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Arts and Culture
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How do we want to live in the future?

Category
Arts and Culture
Client
Vienna Technical Museum

There’s no denying the fact that the living space of the future will be urban. This global trend raises all sorts of questions. How do we want to live in the future? What sort of homes will we want? How will we want to build, travel around, and supply ourselves with energy? How do we intend to feed ourselves? How will we structure our cities? And who will own our cities? — Vienna Technical Museum

Challenge

Framed by a completely new exhibition format, “Urban Future” at the Vienna Technical Museum deals with exciting developments in an increasingly technologized world. Our task was to design the comprehensive exhibition graphics which work as flexible signage system and as an overall visual identity.

As one of the main tourist attractions in Vienna, with 365.000 visitors per year and an exhibition space of 3200 sqm the museum hosts several permanent exhibitions. However, the temporary exhibition “Urban Future” spreads throughout the whole building and mixes up with the permanent exhibits. This made it necessary to clearly differentiate the “Urban Future”exhibits from an already noisy and colorful surrounding.

The urban future concept had to close the link between an exhibiton identity, information graphics and a signage system.
<p>Main square</p>
Fig 1.

Main square

Inspiration

One of the main objectives of the exhibition is how we humans will share urban space in the near future. Common road marking and it’s usage for organizing and structuring public space was the main inspiration for our design language.

We defined a draft-like dashed line as a carrier for a set of archetypical icons which we developed for the different sections like “Urban Innovations”, “Urban Energy”, “Urban Mobility” or “Urban Life”. On one hand we used it to highlight and differentiate the exhibition spaces in the building, on the other hand we used the illustrations for creating interesting or even absurd situations. This is based on the idea that the future is still yet to be created, and we are all part of it.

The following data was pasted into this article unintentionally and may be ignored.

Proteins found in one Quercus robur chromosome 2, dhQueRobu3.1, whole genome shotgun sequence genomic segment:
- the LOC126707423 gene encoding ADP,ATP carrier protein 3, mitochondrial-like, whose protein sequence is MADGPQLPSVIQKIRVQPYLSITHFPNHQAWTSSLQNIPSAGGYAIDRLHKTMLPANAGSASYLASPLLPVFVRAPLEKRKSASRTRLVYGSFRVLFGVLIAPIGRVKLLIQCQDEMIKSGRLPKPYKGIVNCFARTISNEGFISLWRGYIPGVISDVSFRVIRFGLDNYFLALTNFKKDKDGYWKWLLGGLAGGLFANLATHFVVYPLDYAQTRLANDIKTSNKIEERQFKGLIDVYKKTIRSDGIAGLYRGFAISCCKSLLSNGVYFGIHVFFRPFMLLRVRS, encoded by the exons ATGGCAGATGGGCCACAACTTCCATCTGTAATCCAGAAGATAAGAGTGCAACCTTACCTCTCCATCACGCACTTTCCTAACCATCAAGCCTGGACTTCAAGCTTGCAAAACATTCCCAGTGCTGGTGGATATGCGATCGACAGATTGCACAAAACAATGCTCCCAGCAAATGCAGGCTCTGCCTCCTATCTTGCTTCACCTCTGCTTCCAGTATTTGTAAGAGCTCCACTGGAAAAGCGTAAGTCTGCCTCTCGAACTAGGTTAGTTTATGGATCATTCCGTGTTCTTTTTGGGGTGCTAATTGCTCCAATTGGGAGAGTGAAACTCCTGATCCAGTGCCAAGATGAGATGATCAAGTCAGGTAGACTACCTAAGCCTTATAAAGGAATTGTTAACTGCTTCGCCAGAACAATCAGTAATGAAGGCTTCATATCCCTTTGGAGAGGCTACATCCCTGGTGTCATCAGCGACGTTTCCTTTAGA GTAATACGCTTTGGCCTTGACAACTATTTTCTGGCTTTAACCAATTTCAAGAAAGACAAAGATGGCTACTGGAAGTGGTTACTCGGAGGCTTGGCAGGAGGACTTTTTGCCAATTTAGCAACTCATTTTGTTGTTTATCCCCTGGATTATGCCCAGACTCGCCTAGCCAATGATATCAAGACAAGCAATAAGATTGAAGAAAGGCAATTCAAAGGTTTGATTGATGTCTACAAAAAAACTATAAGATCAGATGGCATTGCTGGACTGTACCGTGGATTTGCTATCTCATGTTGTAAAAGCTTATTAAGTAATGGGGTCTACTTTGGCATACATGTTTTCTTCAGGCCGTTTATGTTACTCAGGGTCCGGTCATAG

Fig 2.
<p>Line exercises</p>
Fig 3.

Line exercises

Our approach displays the idea of a future which is unfinished, open and accessible for everyone and gives a fresh interpretation of the further development of urban space.
<p>Entrance and meeting point</p>
Fig 4.

Entrance and meeting point

<p>Entrance bird view</p>
Fig 5.

Entrance bird view

<p>Entrance detail</p>
Fig 6.

Entrance detail

<p>Entrance detail</p>
Fig 7.

Entrance detail

<p>Inner facade</p>
Fig 8.

Inner facade

<p>Urban energy</p>
Fig 9.

Urban energy

<p>Display stand</p>
Fig 10.

Display stand

<p>Display stand</p>
Fig 11.

Display stand

<p>Urban energy</p>
Fig 12.

Urban energy

<p>Folder with floor plan</p>
Fig 13.

Folder with floor plan

<p>Main square</p>
Fig 14.

Main square

<p>Urban innovations top floor. The floor markings interact with the exhibits and explain how they should be used.</p>
Fig 15.

Urban innovations top floor. The floor markings interact with the exhibits and explain how they should be used.

<p>Urban innovations top floor</p>
Fig 16.

Urban innovations top floor

<p>Urban innovations – Look up! (Hoch!)</p>
Fig 17.

Urban innovations – Look up! (Hoch!)

<p>Urban innovations – time</p>
Fig 18.

Urban innovations – time

<p>Urban mobility – view transportation gondolas through a telescope.</p>
Fig 19.

Urban mobility – view transportation gondolas through a telescope.

<p>Urban life floor marking</p>
Fig 20.

Urban life floor marking

<p>Wall with exhibits</p>
Fig 21.

Wall with exhibits

The generous spatial applications of the design lead the visitors casually and playfully through the building. Floor plans, display stands and a foldable map serve the visitors as additional input. Due to great interest, the exhibition is running until june 2018!

<p>Main illustration, displaying the exhibition sections throughout the building</p>
Fig 22.

Main illustration, displaying the exhibition sections throughout the building

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